For science, this Oculus Quest 2 add-on can suffocate you


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image credits: markustatzgern

It’s not surprising that Oculus Quest 2 has some unusual accessories. Developers have long sought ways to improve VR’s immersive experience, and now there’s one that will literally take your breath away, courtesy to a group of Austrian academics.

A research team from Salzburg University of Applied Sciences has exhibited the AirRes Mask, a novel Oculus Quest 2 (since renamed Meta Quest 2) accessory.


This strange-looking accessory, discovered by VRScout, aims to leverage a user’s breathing as an input method, giving “higher degrees of engagement and multi-sensory stimulation.”

The study team demonstrated some fresh examples in a video demonstration, which you may watch below. This device allows “breathing resistance to express contextual information such as unpleasant environmental circumstances,” directly impacting your avatar, in addition to blowing into a harp and steadying your breathing while pointing a rifle.

The AirRes Mask is equipped with a half-face respirator, sensor, and resistance disc to simulate suffocation. Before you get any odd notions, the purpose of the research team is to recreate “real-time breathing resistance” utilising a simulated firefighting demonstration to demonstrate how this technology replicates difficult environmental circumstances.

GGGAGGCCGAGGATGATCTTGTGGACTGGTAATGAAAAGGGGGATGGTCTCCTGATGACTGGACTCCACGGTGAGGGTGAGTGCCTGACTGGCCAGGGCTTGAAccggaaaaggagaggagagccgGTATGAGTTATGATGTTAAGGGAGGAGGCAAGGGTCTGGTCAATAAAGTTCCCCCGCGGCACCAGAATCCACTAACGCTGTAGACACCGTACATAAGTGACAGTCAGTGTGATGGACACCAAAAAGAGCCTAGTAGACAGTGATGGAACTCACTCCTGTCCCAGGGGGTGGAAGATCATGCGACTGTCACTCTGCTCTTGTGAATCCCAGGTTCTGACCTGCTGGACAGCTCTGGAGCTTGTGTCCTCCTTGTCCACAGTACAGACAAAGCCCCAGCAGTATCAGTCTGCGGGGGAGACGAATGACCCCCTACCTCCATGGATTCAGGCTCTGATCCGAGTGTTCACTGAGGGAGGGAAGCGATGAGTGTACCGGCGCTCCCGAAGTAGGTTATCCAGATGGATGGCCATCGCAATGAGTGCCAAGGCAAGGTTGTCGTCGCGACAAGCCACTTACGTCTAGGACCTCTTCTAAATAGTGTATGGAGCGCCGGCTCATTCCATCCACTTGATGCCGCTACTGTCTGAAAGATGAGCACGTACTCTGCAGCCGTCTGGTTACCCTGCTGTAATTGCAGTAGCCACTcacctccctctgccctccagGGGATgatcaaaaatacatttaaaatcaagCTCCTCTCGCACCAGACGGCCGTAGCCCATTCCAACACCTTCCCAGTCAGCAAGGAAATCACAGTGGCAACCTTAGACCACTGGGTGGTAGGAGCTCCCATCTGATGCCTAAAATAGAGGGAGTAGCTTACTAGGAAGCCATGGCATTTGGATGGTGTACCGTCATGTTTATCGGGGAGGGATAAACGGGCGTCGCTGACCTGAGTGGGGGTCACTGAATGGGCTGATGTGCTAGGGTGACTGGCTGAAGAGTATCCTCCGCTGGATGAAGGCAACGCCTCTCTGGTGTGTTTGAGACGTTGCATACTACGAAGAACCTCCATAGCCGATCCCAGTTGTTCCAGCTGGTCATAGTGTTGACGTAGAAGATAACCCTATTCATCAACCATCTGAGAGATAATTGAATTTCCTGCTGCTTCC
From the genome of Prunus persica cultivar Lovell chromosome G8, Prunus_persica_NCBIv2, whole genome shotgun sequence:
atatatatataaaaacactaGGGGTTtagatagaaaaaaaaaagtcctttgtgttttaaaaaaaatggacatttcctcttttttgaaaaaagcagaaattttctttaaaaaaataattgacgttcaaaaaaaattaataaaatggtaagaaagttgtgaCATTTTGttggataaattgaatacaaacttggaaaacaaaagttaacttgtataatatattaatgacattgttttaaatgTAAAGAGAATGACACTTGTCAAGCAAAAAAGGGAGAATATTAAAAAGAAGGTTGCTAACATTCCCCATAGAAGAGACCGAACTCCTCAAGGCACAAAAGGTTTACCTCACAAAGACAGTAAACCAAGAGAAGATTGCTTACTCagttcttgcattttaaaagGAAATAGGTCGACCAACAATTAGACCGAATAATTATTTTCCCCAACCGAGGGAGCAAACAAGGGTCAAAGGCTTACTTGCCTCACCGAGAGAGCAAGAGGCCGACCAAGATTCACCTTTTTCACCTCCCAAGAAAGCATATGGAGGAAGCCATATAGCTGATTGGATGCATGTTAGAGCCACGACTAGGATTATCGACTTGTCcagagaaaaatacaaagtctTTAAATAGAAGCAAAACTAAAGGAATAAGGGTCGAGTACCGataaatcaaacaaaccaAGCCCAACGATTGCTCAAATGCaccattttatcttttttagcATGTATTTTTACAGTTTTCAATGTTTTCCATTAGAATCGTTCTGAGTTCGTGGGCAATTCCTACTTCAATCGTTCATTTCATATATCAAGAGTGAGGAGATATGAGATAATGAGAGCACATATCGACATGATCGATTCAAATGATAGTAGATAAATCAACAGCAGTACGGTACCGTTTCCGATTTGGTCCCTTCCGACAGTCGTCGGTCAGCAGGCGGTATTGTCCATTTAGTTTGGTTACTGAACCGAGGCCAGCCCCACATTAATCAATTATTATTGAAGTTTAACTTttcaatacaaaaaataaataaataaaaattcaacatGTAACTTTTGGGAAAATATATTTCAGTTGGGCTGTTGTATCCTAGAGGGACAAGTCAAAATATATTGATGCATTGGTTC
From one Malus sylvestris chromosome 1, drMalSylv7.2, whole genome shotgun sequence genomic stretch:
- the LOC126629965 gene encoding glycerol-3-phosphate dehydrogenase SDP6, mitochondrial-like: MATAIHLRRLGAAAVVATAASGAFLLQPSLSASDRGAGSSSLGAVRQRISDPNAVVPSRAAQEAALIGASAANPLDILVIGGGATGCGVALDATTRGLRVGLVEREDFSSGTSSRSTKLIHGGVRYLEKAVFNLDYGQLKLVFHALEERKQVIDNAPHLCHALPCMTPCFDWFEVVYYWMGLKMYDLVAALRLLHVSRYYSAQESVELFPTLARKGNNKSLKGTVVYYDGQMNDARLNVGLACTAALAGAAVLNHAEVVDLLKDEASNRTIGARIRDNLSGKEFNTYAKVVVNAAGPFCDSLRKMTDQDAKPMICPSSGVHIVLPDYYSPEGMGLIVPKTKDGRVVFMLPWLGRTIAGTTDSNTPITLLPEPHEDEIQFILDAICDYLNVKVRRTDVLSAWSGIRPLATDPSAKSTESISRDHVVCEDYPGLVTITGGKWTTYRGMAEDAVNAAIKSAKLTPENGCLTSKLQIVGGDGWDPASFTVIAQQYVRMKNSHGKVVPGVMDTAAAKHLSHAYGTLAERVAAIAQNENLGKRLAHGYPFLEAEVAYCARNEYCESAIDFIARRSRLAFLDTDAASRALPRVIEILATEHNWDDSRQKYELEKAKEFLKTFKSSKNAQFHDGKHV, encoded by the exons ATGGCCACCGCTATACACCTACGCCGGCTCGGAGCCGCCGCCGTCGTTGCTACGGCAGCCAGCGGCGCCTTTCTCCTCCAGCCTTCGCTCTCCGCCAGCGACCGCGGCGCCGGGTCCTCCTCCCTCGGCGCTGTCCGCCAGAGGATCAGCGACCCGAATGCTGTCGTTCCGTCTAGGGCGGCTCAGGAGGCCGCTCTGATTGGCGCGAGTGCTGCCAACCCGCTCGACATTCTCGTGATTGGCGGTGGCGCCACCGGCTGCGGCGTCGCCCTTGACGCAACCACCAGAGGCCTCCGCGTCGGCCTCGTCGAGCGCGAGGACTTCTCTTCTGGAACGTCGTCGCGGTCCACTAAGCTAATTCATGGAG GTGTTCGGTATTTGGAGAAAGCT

Smoke quickly fills your virtual environment in this demo, and AirRes Mask restricts your breathing to imitate this sensation, reducing your avatar’s stamina as well. AirRes Mask returns your airflow once the fire has been quenched. It’s a method of increasing a user’s stress levels in order to better imitate real-life situations, making it excellent for new recruit training. However, because this is a prototype, don’t expect to purchase it anytime soon.

We haven’t seen the oddest VR add-on yet

We’ve seen a lot of bizarre VR peripherals before, all with varied degrees of usefulness. To keep things PG-13, lightweight headset straps, lens shields, controller grips, and bumpers for safeguarding your controllers are quite standard, but once we get into haptic vests and VR candles, things get a little more interesting.

This becomes impractical if you want to go the extra mile with immersion. Some firms have previously offered virtual reality exoskeletons, haptic gloves, and virtual reality chairs. There are plenty of inventive accessories to choose from, but they usually come with two significant negatives.


You won’t be surprised to find that VR accessories can be rather costly, often exceeding the cost of even the most expensive headsets. They frequently take up a lot of room, which many of us don’t have. Still, I can see the allure of taking a quick walk on a VR treadmill if you really want to feel like you’re in a virtual environment, but I’ll skip the choking bit.

These are the top virtual reality headsets.


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